From Bad to Worse: 5 Examples of Common Bad Faith Practices on the Part of Insurance Companies and What to Do
You thought your ordeal was mostly over when your insurer agreed to provide fair compensation for the water damage to your Miami home. Now months have passed, and you have yet to see a cent, leaving you on the hook for property repairs if you want your home to remain habitable.
Finding out that your homeowner’s insurance company is acting in bad faith can be stressful and discouraging. You bought a policy and paid all your premiums on time, you thought you’ve earned some peace of mind, and now that you need the coverage, your insurer is refusing to honor their end of the agreement and cover your damages. How unfair is that?!
While many Florida insurance companies treat each claim with diligence and respect and pay claimants the amount they are entitled to, others do not hesitate to act in bad faith if they detect a threat to their bottom line. When this happens, consult a Florida insurance claims attorney right away to achieve the result your case deserves.
How Do Insurance Companies Act in Bad Faith?
Federal and state law both require insurance companies to act in good faith when they investigate, negotiate, and settle client claims. This commitment is the foundation of all contracts: both sides must be transparent and fair when dealing with one another. But as you can see from the example above, it doesn’t always happen.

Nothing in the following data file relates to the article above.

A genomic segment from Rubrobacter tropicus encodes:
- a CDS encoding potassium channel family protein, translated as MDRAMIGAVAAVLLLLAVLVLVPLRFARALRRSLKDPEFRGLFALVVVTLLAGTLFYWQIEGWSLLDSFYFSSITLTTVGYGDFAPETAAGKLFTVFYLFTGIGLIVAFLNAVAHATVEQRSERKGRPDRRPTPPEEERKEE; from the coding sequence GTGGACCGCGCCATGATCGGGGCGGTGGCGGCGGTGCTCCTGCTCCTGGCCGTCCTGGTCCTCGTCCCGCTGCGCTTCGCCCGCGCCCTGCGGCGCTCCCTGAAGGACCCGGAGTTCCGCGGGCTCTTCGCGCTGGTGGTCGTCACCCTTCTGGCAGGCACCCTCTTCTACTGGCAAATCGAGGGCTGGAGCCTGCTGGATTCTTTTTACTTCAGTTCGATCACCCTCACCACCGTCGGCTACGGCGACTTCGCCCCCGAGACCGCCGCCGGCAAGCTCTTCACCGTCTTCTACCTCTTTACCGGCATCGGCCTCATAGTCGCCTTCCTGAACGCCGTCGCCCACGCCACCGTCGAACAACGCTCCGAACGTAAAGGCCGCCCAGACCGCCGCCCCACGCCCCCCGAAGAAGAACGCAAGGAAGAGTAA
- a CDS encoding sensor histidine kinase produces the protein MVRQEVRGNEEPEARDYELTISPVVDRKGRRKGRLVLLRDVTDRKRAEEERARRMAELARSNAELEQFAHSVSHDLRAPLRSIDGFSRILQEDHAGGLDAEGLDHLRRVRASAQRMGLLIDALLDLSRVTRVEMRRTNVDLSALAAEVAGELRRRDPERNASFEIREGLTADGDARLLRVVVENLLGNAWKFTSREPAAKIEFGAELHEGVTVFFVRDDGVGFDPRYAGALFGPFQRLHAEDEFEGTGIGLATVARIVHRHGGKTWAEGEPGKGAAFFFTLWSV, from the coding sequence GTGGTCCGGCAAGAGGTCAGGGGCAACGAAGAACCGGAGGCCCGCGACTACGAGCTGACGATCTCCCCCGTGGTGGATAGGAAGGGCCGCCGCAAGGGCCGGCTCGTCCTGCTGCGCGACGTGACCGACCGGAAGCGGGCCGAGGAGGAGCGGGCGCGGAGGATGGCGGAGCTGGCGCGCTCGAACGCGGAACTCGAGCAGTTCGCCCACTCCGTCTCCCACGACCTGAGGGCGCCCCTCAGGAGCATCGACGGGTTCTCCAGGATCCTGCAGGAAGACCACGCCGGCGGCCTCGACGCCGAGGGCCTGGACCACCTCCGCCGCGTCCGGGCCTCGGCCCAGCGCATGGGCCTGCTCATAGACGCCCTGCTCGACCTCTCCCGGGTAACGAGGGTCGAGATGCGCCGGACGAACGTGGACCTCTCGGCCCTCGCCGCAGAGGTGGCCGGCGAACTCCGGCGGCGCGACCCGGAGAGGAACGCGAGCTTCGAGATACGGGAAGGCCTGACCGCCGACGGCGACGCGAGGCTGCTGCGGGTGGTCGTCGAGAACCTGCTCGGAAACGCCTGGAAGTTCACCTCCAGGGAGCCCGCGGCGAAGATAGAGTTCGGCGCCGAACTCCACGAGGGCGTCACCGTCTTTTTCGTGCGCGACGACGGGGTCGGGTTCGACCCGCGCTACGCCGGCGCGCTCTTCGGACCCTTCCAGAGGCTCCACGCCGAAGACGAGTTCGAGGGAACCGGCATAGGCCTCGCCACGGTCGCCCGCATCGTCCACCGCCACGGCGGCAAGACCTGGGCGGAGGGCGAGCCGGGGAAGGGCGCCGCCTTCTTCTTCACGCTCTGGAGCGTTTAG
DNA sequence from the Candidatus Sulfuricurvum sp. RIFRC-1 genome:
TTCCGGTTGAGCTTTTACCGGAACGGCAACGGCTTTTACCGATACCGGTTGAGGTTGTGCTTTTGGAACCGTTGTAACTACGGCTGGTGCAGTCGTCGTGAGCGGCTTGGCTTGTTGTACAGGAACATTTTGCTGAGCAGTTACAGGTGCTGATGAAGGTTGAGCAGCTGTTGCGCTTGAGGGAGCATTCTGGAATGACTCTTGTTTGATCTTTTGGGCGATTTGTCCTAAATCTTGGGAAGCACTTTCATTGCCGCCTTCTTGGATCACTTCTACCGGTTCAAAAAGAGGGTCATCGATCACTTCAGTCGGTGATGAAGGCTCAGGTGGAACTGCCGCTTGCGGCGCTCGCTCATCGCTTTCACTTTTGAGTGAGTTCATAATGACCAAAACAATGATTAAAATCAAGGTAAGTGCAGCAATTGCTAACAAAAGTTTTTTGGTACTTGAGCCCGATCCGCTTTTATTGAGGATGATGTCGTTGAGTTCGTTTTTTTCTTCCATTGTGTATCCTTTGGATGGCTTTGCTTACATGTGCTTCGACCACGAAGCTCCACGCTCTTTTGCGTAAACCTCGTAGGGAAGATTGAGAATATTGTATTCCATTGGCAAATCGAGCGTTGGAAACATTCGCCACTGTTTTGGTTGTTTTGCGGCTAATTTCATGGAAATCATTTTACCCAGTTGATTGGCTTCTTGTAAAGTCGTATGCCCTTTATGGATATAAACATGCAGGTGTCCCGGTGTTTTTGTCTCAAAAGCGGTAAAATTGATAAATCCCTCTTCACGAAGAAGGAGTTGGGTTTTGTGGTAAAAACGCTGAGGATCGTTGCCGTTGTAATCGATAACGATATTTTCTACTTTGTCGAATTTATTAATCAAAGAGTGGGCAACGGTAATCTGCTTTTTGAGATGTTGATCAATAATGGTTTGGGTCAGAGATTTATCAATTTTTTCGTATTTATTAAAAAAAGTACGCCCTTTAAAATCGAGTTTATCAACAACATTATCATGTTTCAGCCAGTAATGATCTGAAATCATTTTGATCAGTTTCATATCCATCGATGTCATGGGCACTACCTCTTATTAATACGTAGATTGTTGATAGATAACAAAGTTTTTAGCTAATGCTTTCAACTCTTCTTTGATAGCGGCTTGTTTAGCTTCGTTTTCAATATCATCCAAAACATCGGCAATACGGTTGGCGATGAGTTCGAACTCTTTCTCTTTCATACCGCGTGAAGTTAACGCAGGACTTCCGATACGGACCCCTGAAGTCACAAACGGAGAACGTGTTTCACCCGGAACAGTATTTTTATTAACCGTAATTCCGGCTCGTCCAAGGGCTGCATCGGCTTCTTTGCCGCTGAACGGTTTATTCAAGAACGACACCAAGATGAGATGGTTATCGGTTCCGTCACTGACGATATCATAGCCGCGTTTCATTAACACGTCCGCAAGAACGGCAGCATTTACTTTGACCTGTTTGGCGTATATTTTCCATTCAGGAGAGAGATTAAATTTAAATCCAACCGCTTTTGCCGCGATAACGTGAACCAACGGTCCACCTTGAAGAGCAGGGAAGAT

Here are 5 common examples of how your home insurance provider may act in bad faith.
- Misrepresenting policy details
Insurance policy contracts can be complex and packed with “legalese” or complicated legal terminology that the average consumer does not easily understand. Some insurers act in bad faith when attempting to dodge their obligations by misleading you about what is and isn’t covered by your policy.
- Failure to properly investigate a claim
Insurance companies have an affirmative duty to investigate all client claims as swiftly and thoroughly as possible. Failure to do so can put you in a difficult financial position, so any unnecessary delays or deviation from commonly-accepted best practices during investigations could be a sign of bad faith.